A while back I shared a brief post from my younger sister, who gave birth to her first baby this fall. Her and her husband invited me to attend their birth in Calgary, a province away from where I live in Vancouver, BC. My partner decided to make a working-vacation of it, spending about a month in my home-province of Alberta while waiting for my sister to birth.
She wrote out a longer version of her birth story, complete with photos, and has decided to share. She gained so much from reading birth stories, doing her research, weighing her options carefully, and setting herself up for her best chance of getting the birth she wanted that she wants to pay it forward by sharing her story with other women who are doing the same. Enjoy!
I had always thought I’d have a hospital birth. After all, I wanted to make sure that my baby and I would be safe…where could be safer than a hospital? My sister Jessica is a birth doula and she told my husband and I that research shows home births are safer. But not until we began talking about getting pregnant and began researching and learning did I agree with her. I had read the articles she’s been posting for a few years but hadn’t really considered a home birth until this point. I completely immersed myself in learning as much as I could about birth and pregnancy. All I did while I was trying to get pregnant, and once getting pregnant, was read about this, and watch birthing videos! I had learnt enough from my sister previously to absolutely know I wanted a natural, intervention-free birth. There was no way I would be subjecting myself or my baby to the harms caused by drugs, vaginal exams, and birth “equipment” used at the hospital without necessity.
In my research, I soon discovered that if I gave birth in the hospital I would not be able to have the birth I wanted. MAYBE it could be intervention free, but not without a fight. And I knew I needed a calm environment to have the birth I wanted!
I already had had too many tense conversations with skeptical and concerned people who seemed to be doubting my sanity because I had opted to not get any ultrasounds done during my pregnancy (which was another topic I heavily researched before making this decision). I could only imagine the resistance I would get by refusing other technology in my labour!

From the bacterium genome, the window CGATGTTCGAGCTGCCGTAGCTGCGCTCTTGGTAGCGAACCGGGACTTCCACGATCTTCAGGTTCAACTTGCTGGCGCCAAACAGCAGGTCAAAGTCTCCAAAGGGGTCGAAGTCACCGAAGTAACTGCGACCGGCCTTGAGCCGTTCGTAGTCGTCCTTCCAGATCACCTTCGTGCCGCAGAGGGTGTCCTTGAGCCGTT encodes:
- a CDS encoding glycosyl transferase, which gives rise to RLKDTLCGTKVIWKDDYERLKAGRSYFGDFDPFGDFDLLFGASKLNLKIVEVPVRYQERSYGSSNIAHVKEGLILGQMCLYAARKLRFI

The moment we found out I was pregnant my husband and I frantically contacted every midwifery group in Calgary to ensure we’d be able to have the birth we wanted at home. A few months went by, and I hadn’t been picked up by any of them. This is when I began researching unassisted births. I knew I had to have this baby at home, even if it was without the support of a registered midwife. This was a little scary for me though, and VERY scary for my husband.
So I called my birth doula sister Jessica, who lives a 12 hour drive away from me in Vancouver, and she said she’d come to our birth to support us. She runs a successful birth doula business, “Birth Takes a Village” and has experience attending births both inside and outside the medical system in Vancouver as a doula and freebirth attendant. This gave me the peace of mind I needed. She’s attended hundreds of births, and I knew she’d support my choices to have my birth as naturally as possible, but that she’d also help me to decide if/when I needed any medical support. Plus, having my sister there would allow me to keep my birth personal and intimate, which is exactly was I wanted.
As I continued learning, I realized this was the best possible outcome, and that although registered midwives are trained in natural birth (unlike doctors), in some ways they aren’t TOO different from doctors. They are still regulated by the government, and still have many boxes to check that keep their careers safe- meanwhile not necessarily making it easy for them to provide the the best possible care and to support women’s choices in childbirth.
My husband still felt a bit uneasy about this, so almost every night during my pregnancy I read my birthing books out loud to him. The book “Unassisted Childbirth” by Laura Kaplan Shanley helped him the most, particularly the birthing stories within it. The more he learnt the safer he felt with my choice to have a Freebirth.